Internet service providers - state-funded broadband deployment - state procurement preferences - open internet requirements to receive state funds or contracts - complaints to federal trade commission. Section 1 of the act disqualifies an internet service provider (ISP) from receiving money through a grant from the broadband deployment board (board) or through any state fund established to help finance broadband deployment if the ISP engages in any of the following practices:
- Blocking lawful internet content, applications, services, or devices unless such blocking is conducted in a manner consistent with reasonable network management practices;
- Engaging in paid prioritization of internet content;
- Regulating network traffic by throttling bandwidth or otherwise impairing or degrading lawful internet traffic on the basis of internet content, application, service, or use of a nonharmful device unless the impairment or degradation is conducted in a manner consistent with reasonable network management practices; or
- Not providing reasonable transparency regarding its network management practices.
Section 1 also requires that, if an ISP is found to have engaged in any of the practices listed above, the ISP must refund any money that it received in the prior 24 months through a grant from the board or from any other state funding source established to help finance broadband deployment.
Section 2 requires the broadband deployment board to periodically review the federal trade commission's and federal communications commission's websites to identify any actions the federal agencies have taken against an ISP that seeks or has received broadband deployment grant money from the board. If the board determines from a review of the federal agency action that the ISP engaged in one of the practices listed above, the board shall deny the application or inform the public utilities commission of the action.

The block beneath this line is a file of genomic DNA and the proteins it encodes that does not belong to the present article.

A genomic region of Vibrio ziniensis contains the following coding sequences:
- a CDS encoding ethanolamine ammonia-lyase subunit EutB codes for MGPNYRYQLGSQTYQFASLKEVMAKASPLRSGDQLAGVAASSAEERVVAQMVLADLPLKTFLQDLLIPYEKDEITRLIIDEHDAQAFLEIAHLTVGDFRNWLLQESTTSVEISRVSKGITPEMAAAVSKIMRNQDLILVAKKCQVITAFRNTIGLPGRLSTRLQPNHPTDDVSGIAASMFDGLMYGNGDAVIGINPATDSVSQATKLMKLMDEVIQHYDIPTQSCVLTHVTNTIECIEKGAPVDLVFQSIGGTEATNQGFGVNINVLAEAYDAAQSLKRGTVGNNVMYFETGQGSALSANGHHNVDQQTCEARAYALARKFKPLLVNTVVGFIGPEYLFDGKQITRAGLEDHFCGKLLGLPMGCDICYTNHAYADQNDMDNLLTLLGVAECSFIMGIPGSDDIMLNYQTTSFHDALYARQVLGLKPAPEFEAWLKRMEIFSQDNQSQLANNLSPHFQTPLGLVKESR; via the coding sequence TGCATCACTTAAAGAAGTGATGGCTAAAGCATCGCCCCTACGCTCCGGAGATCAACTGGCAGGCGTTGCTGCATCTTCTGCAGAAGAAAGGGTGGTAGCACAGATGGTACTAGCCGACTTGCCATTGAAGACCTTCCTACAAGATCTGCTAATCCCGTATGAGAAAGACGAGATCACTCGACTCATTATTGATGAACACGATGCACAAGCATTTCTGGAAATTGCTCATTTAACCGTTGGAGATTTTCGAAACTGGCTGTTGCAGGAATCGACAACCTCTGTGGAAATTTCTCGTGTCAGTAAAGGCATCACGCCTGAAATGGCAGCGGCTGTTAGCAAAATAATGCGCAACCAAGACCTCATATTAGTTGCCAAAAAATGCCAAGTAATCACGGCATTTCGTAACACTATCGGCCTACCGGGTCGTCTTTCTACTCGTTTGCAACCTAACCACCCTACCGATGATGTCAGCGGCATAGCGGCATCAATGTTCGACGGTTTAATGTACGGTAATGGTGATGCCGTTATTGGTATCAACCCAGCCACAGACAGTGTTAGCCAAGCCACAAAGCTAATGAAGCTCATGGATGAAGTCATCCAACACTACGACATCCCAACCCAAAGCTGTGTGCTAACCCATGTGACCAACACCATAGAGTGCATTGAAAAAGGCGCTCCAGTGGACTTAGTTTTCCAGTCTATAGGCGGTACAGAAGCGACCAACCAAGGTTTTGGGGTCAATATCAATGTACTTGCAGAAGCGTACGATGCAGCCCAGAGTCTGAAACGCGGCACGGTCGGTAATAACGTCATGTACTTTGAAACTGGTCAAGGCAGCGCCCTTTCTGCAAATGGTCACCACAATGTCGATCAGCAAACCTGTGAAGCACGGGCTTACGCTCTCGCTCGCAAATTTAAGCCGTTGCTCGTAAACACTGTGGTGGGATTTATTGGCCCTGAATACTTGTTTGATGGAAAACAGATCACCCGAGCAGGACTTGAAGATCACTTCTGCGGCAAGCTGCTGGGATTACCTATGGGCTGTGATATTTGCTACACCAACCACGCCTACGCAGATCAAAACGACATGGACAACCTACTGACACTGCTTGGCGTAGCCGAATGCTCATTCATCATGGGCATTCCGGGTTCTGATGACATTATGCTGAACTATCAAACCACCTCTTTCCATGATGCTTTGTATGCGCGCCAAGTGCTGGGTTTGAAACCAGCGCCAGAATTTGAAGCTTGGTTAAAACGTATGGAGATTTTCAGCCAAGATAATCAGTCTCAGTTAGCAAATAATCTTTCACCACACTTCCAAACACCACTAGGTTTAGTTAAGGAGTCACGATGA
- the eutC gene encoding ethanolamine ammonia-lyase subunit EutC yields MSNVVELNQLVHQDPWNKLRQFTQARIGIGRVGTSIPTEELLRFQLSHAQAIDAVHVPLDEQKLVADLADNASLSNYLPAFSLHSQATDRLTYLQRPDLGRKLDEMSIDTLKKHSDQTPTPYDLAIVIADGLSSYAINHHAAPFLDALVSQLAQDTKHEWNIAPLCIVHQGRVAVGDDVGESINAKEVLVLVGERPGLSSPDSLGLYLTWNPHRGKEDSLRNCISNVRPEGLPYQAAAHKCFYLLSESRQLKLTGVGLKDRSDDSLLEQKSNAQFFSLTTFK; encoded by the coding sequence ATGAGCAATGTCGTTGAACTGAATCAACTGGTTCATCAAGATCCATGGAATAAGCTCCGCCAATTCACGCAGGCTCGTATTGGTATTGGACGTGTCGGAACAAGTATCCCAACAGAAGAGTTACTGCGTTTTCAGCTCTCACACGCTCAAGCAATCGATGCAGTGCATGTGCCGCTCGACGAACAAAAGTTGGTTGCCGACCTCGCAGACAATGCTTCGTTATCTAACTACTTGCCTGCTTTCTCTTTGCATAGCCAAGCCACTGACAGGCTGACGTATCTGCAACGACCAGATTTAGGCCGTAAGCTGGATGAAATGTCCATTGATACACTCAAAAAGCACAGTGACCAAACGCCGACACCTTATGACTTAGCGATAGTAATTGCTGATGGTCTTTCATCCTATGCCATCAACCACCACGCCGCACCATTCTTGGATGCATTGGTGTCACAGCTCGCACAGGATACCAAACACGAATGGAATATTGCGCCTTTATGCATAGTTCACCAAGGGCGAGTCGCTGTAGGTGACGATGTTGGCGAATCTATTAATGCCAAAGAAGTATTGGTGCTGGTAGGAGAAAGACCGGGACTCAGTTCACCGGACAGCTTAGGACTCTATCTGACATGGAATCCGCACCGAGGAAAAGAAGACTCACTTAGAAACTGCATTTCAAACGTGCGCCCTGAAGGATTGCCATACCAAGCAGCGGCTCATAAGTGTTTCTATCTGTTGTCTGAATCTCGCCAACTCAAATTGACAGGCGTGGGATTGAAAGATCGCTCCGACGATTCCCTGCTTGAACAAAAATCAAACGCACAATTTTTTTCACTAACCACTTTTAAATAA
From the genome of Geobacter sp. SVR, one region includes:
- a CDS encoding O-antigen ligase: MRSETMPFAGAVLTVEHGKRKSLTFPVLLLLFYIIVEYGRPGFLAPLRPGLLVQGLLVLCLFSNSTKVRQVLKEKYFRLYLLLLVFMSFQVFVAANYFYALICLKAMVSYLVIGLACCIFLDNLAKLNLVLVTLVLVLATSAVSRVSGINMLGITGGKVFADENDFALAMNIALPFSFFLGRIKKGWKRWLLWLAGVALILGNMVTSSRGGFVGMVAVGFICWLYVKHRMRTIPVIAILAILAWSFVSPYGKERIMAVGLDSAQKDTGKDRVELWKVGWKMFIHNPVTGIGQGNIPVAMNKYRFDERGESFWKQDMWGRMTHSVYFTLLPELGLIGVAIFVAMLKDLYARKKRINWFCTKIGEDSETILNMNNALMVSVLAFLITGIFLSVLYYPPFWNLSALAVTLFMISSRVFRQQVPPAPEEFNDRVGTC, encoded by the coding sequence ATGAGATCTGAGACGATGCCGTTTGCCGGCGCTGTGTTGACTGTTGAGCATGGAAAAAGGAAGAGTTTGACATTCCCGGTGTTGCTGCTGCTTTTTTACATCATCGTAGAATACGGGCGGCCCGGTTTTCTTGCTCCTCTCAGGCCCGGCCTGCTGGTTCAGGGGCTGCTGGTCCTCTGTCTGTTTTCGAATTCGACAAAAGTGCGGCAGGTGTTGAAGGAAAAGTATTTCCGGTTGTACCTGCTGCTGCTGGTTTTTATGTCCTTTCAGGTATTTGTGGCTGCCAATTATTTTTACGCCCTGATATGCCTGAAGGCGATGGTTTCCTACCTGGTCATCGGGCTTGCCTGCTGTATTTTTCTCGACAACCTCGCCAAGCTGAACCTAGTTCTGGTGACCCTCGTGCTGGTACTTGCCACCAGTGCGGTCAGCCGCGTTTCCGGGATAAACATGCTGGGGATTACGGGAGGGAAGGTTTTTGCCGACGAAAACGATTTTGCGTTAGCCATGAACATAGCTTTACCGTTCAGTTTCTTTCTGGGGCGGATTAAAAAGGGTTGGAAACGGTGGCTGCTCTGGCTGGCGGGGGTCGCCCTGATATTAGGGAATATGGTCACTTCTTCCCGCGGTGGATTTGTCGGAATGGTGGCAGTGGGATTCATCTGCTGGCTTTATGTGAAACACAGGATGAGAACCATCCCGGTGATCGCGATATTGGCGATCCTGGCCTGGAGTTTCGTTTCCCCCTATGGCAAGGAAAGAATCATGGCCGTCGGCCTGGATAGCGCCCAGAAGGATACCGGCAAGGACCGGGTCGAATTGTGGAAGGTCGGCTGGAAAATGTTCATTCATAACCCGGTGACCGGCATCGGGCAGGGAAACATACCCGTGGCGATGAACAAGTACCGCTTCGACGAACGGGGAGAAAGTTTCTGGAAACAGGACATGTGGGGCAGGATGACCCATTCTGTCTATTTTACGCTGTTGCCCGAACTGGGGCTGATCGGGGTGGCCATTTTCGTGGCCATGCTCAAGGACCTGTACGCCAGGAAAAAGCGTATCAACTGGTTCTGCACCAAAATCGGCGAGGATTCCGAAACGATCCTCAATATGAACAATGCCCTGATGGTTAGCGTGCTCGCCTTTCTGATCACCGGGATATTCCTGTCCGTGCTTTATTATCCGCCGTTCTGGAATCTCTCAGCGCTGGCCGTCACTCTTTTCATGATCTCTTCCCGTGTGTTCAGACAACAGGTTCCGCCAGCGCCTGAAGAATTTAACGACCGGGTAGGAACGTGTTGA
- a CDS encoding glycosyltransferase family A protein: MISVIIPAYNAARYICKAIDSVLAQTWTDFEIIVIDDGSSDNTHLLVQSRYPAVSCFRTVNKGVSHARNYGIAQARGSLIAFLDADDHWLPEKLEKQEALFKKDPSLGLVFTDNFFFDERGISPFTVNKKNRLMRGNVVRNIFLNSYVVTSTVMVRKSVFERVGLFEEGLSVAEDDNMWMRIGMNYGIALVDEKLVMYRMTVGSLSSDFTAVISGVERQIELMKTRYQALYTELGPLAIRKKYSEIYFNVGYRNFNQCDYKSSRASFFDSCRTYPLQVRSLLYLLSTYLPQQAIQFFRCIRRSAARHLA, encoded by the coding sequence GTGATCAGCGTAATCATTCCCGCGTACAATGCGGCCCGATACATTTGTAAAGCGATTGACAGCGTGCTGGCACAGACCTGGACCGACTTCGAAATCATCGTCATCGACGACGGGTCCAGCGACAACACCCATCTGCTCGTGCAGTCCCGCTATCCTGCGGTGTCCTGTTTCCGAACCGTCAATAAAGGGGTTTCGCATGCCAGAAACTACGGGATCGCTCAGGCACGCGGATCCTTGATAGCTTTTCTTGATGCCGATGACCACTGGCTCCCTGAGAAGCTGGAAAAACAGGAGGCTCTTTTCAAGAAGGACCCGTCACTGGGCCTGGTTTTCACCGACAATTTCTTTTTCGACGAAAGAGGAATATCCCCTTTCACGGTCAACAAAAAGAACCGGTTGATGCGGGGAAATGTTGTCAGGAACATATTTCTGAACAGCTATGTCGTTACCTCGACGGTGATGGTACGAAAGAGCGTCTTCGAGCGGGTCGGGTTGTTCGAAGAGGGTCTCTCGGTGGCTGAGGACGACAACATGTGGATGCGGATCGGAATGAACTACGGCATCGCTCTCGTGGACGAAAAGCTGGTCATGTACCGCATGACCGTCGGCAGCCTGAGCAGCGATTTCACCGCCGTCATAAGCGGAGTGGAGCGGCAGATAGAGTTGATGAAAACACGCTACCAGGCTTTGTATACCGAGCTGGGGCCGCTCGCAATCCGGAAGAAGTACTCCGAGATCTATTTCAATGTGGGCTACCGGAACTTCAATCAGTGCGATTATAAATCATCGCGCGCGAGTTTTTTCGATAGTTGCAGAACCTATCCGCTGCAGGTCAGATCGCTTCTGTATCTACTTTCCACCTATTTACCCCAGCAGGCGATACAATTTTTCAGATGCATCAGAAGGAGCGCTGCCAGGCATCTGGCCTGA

Section 3 requires the attorney general or the attorney general's designee, in collaboration with the board, to develop guidance for consumers on how to file a complaint with the federal trade commission to allege that an ISP has engaged in any of the practices that violate federal law regarding interference with the open internet. The department of law shall post the guidance on its website.
Section 4 requires a governmental body, when contracting for broadband internet access service, to give preference to an ISP that certifies to the governmental body that it will not engage in any of the practices listed in section 1.
(Note: This summary applies to this bill as enacted.)